Collaboration

First rural sourcing effort proves successful

Rural sourcing offers a less expensive alternative to $200-per-hour developers and offshoring.

Like most IT departments, my team at Westminster College stays very busy keeping things running and working as hard as possible to address critical business needs. However, we face a couple of challenges that can be pretty tough to overcome:

  • Lack of bodies. With just eight people on the IT staff and a broad support portfolio, everyone on the team has significant responsibilities.
  • Skills difficulties. I have a great team working with me, but with a broad portfolio and new projects constantly hitting us, it's impossible for us to be all things to all people at the exact time it's needed. Further, technology changes very quickly, so being up with the latest and greatest can be difficult, although we all do our best.
  • Short time frames. Due to the small size, my IT staff has to be very support-oriented, leaving little time for large project work. This makes it tough to turn around a big project is a short time frame.

As much as possible, we try to use off-the-shelf software to meet the College's business needs. At other times, we try to customize existing systems to reasonable limits in order to meet these same business needs. Sometimes, however, a great idea arises that can't be met by either of these scenarios.

The challenge when a great idea comes up is to implement the idea within a time frame that makes it useful. With so many systems to support and other ongoing projects, this can be tough. Often, when we need something, we can work with our ERP vendor, but this tends to be expensive and we're sometimes limited in what systems we can use.

For a recent project, we identified a need to develop a relatively complex system in SharePoint. We use SharePoint for our institutional web site and a number of other tasks, and we're constantly growing its use.  We do have a portal product from our ERP vendor, but the new system requires a high level of workflow capability to be present. Rather than code that workflow from scratch, we're going to use SharePoint. From an integration perspective, we can do single sign-on between the ERP portal and SharePoint.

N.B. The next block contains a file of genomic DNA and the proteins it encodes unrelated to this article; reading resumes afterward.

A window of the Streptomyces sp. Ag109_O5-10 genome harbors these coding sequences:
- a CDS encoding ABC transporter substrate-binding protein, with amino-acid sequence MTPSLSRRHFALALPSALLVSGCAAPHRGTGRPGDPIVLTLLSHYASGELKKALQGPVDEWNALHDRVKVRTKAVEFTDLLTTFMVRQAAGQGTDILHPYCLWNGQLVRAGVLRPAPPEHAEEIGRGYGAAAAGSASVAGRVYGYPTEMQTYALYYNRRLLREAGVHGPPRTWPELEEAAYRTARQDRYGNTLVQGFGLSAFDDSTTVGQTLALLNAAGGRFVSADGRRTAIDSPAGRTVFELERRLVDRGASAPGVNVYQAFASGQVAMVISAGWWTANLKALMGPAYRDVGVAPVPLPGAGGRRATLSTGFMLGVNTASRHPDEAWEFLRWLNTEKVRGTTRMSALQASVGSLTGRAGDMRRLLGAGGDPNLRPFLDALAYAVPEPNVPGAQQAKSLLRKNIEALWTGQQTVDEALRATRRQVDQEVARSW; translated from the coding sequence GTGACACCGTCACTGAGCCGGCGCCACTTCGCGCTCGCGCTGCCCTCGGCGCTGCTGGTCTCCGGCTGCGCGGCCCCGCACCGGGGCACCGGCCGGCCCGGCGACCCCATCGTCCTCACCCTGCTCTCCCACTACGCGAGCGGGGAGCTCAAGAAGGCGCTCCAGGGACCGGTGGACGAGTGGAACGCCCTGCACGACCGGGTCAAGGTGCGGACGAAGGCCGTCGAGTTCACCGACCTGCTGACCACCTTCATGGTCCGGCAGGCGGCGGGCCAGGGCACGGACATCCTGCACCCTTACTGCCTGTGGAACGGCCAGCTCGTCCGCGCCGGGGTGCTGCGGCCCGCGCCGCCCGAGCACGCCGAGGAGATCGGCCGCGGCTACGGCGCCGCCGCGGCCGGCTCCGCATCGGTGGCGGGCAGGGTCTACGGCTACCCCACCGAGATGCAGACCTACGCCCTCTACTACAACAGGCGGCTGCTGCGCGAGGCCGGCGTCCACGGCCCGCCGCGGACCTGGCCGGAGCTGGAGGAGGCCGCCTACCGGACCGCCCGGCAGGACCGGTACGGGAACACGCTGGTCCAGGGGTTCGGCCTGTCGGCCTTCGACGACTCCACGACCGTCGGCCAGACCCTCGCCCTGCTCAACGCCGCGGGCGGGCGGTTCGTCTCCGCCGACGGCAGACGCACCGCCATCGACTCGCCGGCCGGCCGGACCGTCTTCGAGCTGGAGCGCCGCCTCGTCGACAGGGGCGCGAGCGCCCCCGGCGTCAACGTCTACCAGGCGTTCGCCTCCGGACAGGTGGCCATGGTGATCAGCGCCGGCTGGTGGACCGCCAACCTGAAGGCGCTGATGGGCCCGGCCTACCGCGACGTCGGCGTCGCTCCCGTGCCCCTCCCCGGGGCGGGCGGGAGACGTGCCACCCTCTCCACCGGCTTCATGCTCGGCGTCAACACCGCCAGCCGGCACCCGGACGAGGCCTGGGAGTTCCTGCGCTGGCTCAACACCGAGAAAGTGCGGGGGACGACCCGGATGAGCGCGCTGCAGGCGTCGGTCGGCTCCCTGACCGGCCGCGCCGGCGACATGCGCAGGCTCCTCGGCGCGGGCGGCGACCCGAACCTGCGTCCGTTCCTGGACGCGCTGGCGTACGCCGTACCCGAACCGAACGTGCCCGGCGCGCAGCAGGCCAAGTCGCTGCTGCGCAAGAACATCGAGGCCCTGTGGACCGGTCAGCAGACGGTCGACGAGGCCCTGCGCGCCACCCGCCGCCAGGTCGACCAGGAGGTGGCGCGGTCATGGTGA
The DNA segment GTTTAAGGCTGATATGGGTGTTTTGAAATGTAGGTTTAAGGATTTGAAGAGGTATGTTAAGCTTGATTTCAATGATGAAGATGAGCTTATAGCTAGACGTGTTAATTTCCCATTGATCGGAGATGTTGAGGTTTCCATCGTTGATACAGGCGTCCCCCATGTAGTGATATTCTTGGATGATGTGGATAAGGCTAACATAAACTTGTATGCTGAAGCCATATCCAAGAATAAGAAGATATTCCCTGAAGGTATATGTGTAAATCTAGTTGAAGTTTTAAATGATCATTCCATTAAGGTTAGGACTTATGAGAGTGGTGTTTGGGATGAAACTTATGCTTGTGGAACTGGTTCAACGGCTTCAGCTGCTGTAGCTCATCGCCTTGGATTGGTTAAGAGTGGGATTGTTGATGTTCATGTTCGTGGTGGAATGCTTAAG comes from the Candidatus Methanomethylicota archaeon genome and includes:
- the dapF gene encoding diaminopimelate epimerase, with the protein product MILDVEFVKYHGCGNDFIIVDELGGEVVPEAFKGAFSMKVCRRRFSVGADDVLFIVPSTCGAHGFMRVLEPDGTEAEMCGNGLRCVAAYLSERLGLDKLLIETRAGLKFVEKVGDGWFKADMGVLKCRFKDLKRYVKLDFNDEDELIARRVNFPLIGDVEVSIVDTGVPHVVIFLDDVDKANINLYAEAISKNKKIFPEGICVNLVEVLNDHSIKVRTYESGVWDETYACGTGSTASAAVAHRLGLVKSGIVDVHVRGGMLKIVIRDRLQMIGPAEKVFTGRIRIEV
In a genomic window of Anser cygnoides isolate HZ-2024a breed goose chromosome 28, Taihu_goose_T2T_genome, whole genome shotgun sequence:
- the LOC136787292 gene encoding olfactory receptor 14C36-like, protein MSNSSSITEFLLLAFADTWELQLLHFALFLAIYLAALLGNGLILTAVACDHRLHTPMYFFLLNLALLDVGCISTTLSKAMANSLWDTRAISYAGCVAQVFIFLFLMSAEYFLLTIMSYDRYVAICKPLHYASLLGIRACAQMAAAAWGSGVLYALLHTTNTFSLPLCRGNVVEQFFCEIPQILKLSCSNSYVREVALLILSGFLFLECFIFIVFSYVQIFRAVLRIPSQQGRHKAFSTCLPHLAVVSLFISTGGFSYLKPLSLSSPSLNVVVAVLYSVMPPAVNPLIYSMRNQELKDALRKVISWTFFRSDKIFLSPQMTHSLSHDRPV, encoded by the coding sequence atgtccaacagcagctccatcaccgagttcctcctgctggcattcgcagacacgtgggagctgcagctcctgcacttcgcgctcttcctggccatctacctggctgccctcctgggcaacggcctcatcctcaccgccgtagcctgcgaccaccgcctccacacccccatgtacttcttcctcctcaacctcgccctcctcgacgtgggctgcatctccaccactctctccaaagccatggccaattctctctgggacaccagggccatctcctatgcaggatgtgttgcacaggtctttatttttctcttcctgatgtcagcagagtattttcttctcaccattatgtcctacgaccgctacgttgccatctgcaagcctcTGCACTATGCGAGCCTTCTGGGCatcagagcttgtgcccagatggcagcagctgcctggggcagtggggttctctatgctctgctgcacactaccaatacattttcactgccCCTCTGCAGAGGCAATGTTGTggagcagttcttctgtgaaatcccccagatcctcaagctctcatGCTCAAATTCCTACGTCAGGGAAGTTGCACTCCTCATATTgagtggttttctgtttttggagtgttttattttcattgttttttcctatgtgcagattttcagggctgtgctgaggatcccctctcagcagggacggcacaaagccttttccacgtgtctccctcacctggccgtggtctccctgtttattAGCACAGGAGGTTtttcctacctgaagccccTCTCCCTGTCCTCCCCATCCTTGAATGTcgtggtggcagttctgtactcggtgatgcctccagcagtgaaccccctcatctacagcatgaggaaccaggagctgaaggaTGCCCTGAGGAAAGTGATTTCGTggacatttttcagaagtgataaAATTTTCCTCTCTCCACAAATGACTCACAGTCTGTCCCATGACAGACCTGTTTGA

To say that this is a highly visible project is an understatement. Next up, the time frame is very short compared to most of our other projects. Finally, from a staff availability to skills perspective, my team and I can manage the project, but with so many beginning-of-school tasks to complete, we can't do the actual development and hit the target.

So, my next task was to figure out how we were going to accomplish the development goal. I've had mixed success with local lone SharePoint development consultants as they are pretty much booked up. As such, I considered other options. I also knew we couldn't afford a $200-per-hour developer, so I started looking at less expensive alternatives, including offshoring the development, and, during this phase, came across the rural sourcing concept. Now, I had previously heard about the rise of so-called rural sourcers, but I did not have any experience with them. These are companies that either locate in lower cost areas or hire people to work virtually from lower cost areas and they pass the cost-of-living savings on to the client. Rather than outsource work to locations oversees, rural sourcers claim that they can do the same work for a reasonable cost and avoid any potential problems with cultural clashes, time zone issues, and more. Moreover, these rural sourcing organizations say that they help smaller communities thrive, provide people with more employment options, and offer a valuable service to corporate America.

Personally, I'm sold. While I awaited funding for the aforementioned project, I asked Rural Sourcing, Inc. (RSI), with a development center in Jonesboro, AR, to work on a smaller project for which we had a development need. Although I can't discuss specific details or rates, trust me when I tell you that the hourly rate we're paying Rural Sourcing is much less than we'd be paying to most other development houses, and the results are fantastic. The RSI-based development team took my specifications and developed a solution that far surpassed my expectations. Further, in one part of the development process, I came across a commercial web part that might solve one particular issue. Rather than try to code it themselves or talk me into simply having them develop it, they tested it for me and, because they were so familiar with my goals, made a recommendation that we simply buy that web part to accomplish the task, which actually meant a bit less development work for them but a much better overall result. For me, the RSI crew acted as an extension of my team, with daily progress meetings taking place.